When the gavel bangs to open the new Maryland General Assembly session in Annapolis next January, Bolton Hill will have a new state senator, three other returning legislators and a brand new delegate representing the 40th Legislative District and District 44-A. All are Democrats and none has a general election opponent in November.
Melissa Wells, 34, is the only non-incumbent to win in a crowded Democratic state assembly primary. Although she won’t take the oath of office until the new year, she has begun building relationships with other delegates, particularly those in the city and Baltimore County, and is staking out committee assignments.
It was an exhausting campaign, with 13 candidates vying for three delegate slots in the 40th district, which includes most of Bolton Hill. Incumbent Del. Keith Haynes won easily in adjacent District 44-A. District 40 incumbent Frank Conaway, Jr. and appointed delegate Nick Mosby, the former city councilman, swept past all the other contestants. Delegate Antonio Hayes moved to the state senate, defeating incumbent senator Barbara Robinson.
Wells is new to politics but not to organizing, and she thinks what propelled her past other qualified candidates was her relentless outreach to voters. “I knocked on about 12,000 doors and engaged personally with everyone I could find. Every voter I spoke to, I asked what they cared about, the challenges facing their community, and I listened to their suggested solutions. Many were anxious to be heard.”
She said the race cost $65,000, mostly for mailings, which piled up alongside those from other candidates in the last month of the campaign. She went to every community meeting and event she heard about, and attended political forums. She received several union endorsements.
What caused her to jump into the race, when she already had a community-centered job overseeing apprenticeship programs for construction unions?
“I had been disappointed about how public money was being invested in development projects that went to out-of-state companies and how little was being insisted upon in terms of insuring that local people got meaningful jobs. The Port Covington negotiations are just one example,” she said. “I’m also outraged by how little is being done by the state government, how little the governor and others are doing to enforce laws against wage theft by contractors.”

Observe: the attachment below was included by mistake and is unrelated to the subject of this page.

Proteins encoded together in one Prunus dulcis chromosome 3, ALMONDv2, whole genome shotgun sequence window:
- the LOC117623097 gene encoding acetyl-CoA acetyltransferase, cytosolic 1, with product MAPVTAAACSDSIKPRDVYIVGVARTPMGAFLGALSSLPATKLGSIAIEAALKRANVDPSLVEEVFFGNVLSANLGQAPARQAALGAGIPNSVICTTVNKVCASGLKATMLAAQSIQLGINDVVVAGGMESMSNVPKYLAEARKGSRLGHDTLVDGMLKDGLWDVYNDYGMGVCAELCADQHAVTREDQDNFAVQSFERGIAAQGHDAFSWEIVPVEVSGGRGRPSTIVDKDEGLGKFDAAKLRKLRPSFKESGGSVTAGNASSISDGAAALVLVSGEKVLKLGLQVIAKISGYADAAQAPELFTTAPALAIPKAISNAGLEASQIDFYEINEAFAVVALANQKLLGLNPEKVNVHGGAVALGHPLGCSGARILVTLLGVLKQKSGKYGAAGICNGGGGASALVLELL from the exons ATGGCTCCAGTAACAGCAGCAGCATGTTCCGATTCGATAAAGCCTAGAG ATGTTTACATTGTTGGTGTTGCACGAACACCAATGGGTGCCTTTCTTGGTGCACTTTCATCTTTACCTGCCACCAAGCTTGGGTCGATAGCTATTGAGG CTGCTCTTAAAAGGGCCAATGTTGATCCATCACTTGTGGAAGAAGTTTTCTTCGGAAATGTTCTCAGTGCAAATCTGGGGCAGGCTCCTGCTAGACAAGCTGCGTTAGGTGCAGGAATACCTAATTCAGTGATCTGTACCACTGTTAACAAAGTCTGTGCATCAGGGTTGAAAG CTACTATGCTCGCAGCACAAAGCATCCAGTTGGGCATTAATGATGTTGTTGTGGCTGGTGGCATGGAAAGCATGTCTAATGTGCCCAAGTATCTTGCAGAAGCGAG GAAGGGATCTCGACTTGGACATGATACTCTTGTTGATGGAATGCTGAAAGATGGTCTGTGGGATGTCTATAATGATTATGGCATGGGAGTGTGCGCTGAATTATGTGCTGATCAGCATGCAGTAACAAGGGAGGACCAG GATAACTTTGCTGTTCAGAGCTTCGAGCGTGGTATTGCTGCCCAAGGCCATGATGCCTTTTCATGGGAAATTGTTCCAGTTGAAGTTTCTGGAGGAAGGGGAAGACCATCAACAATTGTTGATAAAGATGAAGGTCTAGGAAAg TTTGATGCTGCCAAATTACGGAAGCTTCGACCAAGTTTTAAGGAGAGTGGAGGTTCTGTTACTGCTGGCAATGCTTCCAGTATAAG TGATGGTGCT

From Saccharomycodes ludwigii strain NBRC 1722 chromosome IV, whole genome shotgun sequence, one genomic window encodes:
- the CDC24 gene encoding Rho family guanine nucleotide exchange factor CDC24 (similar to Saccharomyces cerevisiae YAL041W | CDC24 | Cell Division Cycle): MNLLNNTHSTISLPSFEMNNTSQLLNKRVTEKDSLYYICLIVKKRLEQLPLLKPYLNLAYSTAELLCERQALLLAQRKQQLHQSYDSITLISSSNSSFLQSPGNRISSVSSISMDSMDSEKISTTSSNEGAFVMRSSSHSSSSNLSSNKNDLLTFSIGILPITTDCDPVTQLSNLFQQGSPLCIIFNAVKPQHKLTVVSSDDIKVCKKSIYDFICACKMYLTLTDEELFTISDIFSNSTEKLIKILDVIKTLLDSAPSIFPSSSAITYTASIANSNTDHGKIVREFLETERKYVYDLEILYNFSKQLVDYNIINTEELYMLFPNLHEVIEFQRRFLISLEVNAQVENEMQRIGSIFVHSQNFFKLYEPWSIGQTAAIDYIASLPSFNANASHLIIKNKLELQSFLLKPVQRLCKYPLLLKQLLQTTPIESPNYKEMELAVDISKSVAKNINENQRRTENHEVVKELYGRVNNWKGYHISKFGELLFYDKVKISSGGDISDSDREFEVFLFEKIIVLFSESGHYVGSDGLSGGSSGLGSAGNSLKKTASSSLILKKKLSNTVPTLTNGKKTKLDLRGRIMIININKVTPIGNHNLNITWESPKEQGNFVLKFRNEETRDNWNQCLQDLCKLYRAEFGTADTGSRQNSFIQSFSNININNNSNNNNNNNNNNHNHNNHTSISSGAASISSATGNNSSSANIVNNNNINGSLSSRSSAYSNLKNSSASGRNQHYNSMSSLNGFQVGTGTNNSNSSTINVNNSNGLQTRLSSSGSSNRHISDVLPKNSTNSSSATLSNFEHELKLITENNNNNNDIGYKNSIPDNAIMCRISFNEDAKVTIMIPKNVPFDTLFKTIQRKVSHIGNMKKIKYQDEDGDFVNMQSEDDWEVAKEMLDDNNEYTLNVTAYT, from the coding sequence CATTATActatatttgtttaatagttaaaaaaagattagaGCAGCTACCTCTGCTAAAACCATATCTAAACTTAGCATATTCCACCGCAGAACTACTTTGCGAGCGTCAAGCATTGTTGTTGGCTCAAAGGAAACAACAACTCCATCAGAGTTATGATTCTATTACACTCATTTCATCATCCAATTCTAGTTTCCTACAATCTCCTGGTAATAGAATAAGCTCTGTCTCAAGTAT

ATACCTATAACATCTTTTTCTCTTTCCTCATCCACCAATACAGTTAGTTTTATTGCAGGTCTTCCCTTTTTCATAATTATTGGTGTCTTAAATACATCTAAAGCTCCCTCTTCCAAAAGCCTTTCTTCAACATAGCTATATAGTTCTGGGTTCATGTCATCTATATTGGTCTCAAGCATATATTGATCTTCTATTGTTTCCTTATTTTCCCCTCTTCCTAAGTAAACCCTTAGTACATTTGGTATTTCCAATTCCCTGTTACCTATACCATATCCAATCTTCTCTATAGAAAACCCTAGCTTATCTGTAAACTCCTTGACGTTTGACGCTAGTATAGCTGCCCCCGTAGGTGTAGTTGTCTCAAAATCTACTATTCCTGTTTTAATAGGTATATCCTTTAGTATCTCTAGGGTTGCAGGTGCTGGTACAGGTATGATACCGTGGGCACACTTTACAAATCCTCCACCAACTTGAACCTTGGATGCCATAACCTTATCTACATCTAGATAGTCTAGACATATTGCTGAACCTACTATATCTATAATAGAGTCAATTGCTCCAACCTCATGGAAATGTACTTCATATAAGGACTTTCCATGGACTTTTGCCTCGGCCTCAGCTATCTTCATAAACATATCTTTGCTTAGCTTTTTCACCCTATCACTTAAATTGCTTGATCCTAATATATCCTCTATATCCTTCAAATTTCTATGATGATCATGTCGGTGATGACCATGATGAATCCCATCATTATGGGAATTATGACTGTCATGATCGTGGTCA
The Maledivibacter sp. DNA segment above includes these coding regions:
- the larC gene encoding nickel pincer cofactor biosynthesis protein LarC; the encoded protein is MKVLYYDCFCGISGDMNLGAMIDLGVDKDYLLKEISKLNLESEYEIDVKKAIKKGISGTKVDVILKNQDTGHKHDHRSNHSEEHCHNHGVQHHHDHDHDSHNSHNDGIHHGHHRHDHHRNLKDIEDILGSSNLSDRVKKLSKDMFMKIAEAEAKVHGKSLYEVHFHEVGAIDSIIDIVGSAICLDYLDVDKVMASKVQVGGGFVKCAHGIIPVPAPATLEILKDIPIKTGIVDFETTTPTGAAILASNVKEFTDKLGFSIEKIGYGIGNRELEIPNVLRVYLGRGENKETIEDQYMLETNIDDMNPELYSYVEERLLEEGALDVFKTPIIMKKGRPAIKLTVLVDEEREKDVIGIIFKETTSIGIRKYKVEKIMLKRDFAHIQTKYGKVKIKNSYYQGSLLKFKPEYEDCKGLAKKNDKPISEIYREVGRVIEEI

It helped, she thinks, that she was a woman running in a year of enriched women’s activism. The two male assembly candidates who formed a slate with her finished out of the running.
Wells is upbeat and talkative. Raised in a working middle-class family in southern California and a graduate of the University of California, Riverside, she came east to attend American University in DC. She lives downtown in Charles Center.
“I’m very proud, inspired and encouraged by my family’s heritage and resilience,” said Wells. “My father is a grandson of slaves and the child of sharecroppers; he left Mississippi for California after serving in Vietnam. He was a Teamsters truck driver and eventually retired comfortably from FedEx in 2009.” Her mother was from Tulsa, Oklahoma. Of her, Wells said, “Much of her family owned land and were successful farmers and business owners, but went west to escape Jim Crow and the Tulsa race riots in the 1920s.”
In Annapolis, Wells hopes to land on the Environment and Transportation, Health and Government Operations, or Economic Matters committees. “I’m interested in advancing solar and wind energy,” she said. But, she continues, “we need to build those industries thoughtfully and not undermine the jobs and wages that are important to people already in the energy industry. We need to protect workers and consumers as we move toward sustainable alternatives to fossil fuels.”
Wells said she hoped to be a bridge on environmental issues to find sensible solutions. Until the session begins and she gets an official website, you can contact her at firstname.lastname@example.org.